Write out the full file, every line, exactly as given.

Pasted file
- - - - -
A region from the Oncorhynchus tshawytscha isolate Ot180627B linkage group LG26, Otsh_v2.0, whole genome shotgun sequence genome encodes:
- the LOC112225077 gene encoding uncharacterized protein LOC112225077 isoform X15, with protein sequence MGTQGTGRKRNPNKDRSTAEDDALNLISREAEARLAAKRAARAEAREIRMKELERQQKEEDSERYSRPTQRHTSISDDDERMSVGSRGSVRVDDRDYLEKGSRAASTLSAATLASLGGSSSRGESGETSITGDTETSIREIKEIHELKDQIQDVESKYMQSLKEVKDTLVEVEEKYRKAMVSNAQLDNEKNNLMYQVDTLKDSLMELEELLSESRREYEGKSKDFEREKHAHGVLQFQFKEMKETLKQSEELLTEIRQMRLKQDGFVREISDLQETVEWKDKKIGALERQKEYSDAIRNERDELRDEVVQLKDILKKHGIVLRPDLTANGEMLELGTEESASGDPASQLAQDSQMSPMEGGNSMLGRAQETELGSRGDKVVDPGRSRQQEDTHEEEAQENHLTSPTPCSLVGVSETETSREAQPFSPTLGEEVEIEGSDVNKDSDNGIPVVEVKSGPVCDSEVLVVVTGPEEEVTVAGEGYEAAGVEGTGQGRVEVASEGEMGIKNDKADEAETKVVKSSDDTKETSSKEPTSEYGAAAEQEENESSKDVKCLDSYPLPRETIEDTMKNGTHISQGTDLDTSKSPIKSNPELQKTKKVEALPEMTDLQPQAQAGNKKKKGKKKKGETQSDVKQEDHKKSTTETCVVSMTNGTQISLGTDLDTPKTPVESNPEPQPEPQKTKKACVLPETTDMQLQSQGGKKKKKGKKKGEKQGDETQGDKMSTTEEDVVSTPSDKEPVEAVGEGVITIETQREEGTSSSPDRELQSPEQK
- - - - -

A region from the Oncorhynchus tshawytscha isolate Ot180627B linkage group LG26, Otsh_v2.0, whole genome shotgun sequence genome encodes:
- the LOC112225077 gene encoding uncharacterized protein LOC112225077 isoform X15, with protein sequence MGTQGTGRKRNPNKDRSTAEDDALNLISREAEARLAAKRAARAEAREIRMKELERQQKEEDSERYSRPTQRHTSISDDDERMSVGSRGSVRVDDRDYLEKGSRAASTLSAATLASLGGSSSRGESGETSITGDTETSIREIKEIHELKDQIQDVESKYMQSLKEVKDTLVEVEEKYRKAMVSNAQLDNEKNNLMYQVDTLKDSLMELEELLSESRREYEGKSKDFEREKHAHGVLQFQFKEMKETLKQSEELLTEIRQMRLKQDGFVREISDLQETVEWKDKKIGALERQKEYSDAIRNERDELRDEVVQLKDILKKHGIVLRPDLTANGEMLELGTEESASGDPASQLAQDSQMSPMEGGNSMLGRAQETELGSRGDKVVDPGRSRQQEDTHEEEAQENHLTSPTPCSLVGVSETETSREAQPFSPTLGEEVEIEGSDVNKDSDNGIPVVEVKSGPVCDSEVLVVVTGPEEEVTVAGEGYEAAGVEGTGQGRVEVASEGEMGIKNDKADEAETKVVKSSDDTKETSSKEPTSEYGAAAEQEENESSKDVKCLDSYPLPRETIEDTMKNGTHISQGTDLDTSKSPIKSNPELQKTKKVEALPEMTDLQPQAQAGNKKKKGKKKKGETQSDVKQEDHKKSTTETCVVSMTNGTQISLGTDLDTPKTPVESNPEPQPEPQKTKKACVLPETTDMQLQSQGGKKKKKGKKKGEKQGDETQGDKMSTTEEDVVSTPSDKEPVEAVGEGVITIETQREEGTSSSPDRELQSPEQK